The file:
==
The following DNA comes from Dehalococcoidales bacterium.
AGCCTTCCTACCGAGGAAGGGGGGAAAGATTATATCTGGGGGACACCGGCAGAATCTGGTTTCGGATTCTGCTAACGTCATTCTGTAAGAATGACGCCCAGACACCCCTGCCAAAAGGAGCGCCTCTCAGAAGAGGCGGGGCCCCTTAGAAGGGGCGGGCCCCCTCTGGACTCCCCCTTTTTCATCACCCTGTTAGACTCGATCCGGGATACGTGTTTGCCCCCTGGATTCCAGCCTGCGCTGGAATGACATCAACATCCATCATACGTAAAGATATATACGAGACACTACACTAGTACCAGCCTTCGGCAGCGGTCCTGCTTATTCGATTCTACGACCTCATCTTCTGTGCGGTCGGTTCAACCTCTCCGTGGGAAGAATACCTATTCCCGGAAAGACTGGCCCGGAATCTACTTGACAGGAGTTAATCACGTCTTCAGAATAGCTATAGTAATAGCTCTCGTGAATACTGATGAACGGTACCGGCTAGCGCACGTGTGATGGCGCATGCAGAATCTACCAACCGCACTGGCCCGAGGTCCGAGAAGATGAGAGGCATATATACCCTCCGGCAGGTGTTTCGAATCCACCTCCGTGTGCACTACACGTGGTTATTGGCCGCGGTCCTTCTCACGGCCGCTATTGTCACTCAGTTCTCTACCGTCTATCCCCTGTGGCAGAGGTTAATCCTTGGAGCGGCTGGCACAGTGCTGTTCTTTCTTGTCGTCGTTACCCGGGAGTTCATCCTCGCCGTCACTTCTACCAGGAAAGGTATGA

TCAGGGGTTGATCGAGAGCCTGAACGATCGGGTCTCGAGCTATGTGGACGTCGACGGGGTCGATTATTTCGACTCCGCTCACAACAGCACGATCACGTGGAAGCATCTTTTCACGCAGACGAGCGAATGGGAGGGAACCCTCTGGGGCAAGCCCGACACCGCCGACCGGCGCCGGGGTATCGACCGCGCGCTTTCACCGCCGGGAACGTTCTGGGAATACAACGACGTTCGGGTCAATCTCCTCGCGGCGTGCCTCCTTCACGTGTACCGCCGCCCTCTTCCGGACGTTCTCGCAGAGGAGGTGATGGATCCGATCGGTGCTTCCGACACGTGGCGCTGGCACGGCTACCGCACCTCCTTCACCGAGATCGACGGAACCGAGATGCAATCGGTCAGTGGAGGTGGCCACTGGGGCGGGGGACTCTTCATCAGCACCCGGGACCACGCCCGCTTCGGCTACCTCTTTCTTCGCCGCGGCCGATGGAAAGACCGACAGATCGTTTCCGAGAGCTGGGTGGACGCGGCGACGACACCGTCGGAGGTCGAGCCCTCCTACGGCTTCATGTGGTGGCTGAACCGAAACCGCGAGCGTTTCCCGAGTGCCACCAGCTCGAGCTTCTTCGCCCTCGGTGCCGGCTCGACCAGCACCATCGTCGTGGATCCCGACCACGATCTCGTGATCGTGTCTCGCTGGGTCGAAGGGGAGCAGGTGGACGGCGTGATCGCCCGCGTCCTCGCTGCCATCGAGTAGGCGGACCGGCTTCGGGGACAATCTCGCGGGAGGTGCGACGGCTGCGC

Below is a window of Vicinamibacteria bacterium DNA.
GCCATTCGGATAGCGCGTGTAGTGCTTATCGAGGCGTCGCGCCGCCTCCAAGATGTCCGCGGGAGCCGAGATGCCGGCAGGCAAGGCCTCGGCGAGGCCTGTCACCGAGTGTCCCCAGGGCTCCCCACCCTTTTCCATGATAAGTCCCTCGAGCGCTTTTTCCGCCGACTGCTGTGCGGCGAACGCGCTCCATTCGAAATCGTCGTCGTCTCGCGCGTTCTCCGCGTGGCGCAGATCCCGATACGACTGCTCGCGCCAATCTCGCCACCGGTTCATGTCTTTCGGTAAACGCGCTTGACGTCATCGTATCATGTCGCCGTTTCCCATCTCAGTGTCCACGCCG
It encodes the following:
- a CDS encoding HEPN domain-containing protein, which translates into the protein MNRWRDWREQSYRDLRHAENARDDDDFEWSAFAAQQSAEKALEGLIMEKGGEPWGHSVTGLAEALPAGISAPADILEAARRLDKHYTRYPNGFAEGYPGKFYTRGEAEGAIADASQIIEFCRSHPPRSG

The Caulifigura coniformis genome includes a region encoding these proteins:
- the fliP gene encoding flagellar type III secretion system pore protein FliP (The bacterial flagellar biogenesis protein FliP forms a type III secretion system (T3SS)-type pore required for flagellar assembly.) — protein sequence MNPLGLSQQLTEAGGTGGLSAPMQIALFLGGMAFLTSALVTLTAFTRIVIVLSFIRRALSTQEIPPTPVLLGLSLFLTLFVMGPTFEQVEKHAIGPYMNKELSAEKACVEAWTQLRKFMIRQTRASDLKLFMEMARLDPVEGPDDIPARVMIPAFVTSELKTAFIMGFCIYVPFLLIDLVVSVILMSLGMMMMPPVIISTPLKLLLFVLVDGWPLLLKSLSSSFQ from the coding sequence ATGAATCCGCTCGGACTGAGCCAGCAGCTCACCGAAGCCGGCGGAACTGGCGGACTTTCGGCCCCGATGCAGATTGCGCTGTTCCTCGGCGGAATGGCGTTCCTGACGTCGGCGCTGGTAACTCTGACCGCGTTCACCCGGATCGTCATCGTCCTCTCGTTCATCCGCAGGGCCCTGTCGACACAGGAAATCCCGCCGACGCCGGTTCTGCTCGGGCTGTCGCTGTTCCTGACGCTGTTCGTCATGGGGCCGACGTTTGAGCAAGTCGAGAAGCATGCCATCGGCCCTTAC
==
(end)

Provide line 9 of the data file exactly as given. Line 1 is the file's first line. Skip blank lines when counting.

- the fliP gene encoding flagellar type III secretion system pore protein FliP (The bacterial flagellar biogenesis protein FliP forms a type III secretion system (T3SS)-type pore required for flagellar assembly.) — protein sequence MNPLGLSQQLTEAGGTGGLSAPMQIALFLGGMAFLTSALVTLTAFTRIVIVLSFIRRALSTQEIPPTPVLLGLSLFLTLFVMGPTFEQVEKHAIGPYMNKELSAEKACVEAWTQLRKFMIRQTRASDLKLFMEMARLDPVEGPDDIPARVMIPAFVTSELKTAFIMGFCIYVPFLLIDLVVSVILMSLGMMMMPPVIISTPLKLLLFVLVDGWPLLLKSLSSSFQ from the coding sequence ATGAATCCGCTCGGACTGAGCCAGCAGCTCACCGAAGCCGGCGGAACTGGCGGACTTTCGGCCCCGATGCAGATTGCGCTGTTCCTCGGCGGAATGGCGTTCCTGACGTCGGCGCTGGTAACTCTGACCGCGTTCACCCGGATCGTCATCGTCCTCTCGTTCATCCGCAGGGCCCTGTCGACACAGGAAATCCCGCCGACGCCGGTTCTGCTCGGGCTGTCGCTGTTCCTGACGCTGTTCGTCATGGGGCCGACGTTTGAGCAAGTCGAGAAGCATGCCATCGGCCCTTAC